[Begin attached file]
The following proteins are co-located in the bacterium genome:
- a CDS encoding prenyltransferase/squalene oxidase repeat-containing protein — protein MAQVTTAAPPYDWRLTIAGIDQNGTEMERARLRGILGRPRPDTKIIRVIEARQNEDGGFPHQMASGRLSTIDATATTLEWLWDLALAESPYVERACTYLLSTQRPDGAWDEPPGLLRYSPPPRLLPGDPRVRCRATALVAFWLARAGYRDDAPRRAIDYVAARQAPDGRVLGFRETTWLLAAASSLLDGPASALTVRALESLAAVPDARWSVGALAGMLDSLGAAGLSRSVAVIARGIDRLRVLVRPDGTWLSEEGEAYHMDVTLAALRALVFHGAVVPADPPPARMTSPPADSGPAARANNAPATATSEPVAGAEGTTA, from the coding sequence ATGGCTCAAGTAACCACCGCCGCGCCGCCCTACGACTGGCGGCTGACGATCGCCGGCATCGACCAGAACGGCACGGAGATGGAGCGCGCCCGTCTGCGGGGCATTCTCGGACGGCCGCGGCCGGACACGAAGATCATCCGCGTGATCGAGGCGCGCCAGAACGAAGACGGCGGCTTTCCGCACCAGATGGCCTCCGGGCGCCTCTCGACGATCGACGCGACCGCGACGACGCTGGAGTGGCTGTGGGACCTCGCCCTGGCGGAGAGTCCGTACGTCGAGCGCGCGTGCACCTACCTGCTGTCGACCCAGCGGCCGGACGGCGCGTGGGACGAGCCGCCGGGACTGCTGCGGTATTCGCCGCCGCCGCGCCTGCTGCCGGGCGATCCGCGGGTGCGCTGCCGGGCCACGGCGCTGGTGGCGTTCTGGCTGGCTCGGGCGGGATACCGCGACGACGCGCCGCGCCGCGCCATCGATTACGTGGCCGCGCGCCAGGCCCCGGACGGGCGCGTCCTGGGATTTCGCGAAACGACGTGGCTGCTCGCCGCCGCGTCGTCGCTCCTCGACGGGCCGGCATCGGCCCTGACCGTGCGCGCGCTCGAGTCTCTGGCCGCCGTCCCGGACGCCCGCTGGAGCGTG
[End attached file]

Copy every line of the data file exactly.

The following proteins are co-located in the bacterium genome:
- a CDS encoding prenyltransferase/squalene oxidase repeat-containing protein — protein MAQVTTAAPPYDWRLTIAGIDQNGTEMERARLRGILGRPRPDTKIIRVIEARQNEDGGFPHQMASGRLSTIDATATTLEWLWDLALAESPYVERACTYLLSTQRPDGAWDEPPGLLRYSPPPRLLPGDPRVRCRATALVAFWLARAGYRDDAPRRAIDYVAARQAPDGRVLGFRETTWLLAAASSLLDGPASALTVRALESLAAVPDARWSVGALAGMLDSLGAAGLSRSVAVIARGIDRLRVLVRPDGTWLSEEGEAYHMDVTLAALRALVFHGAVVPADPPPARMTSPPADSGPAARANNAPATATSEPVAGAEGTTA, from the coding sequence ATGGCTCAAGTAACCACCGCCGCGCCGCCCTACGACTGGCGGCTGACGATCGCCGGCATCGACCAGAACGGCACGGAGATGGAGCGCGCCCGTCTGCGGGGCATTCTCGGACGGCCGCGGCCGGACACGAAGATCATCCGCGTGATCGAGGCGCGCCAGAACGAAGACGGCGGCTTTCCGCACCAGATGGCCTCCGGGCGCCTCTCGACGATCGACGCGACCGCGACGACGCTGGAGTGGCTGTGGGACCTCGCCCTGGCGGAGAGTCCGTACGTCGAGCGCGCGTGCACCTACCTGCTGTCGACCCAGCGGCCGGACGGCGCGTGGGACGAGCCGCCGGGACTGCTGCGGTATTCGCCGCCGCCGCGCCTGCTGCCGGGCGATCCGCGGGTGCGCTGCCGGGCCACGGCGCTGGTGGCGTTCTGGCTGGCTCGGGCGGGATACCGCGACGACGCGCCGCGCCGCGCCATCGATTACGTGGCCGCGCGCCAGGCCCCGGACGGGCGCGTCCTGGGATTTCGCGAAACGACGTGGCTGCTCGCCGCCGCGTCGTCGCTCCTCGACGGGCCGGCATCGGCCCTGACCGTGCGCGCGCTCGAGTCTCTGGCCGCCGTCCCGGACGCCCGCTGGAGCGTG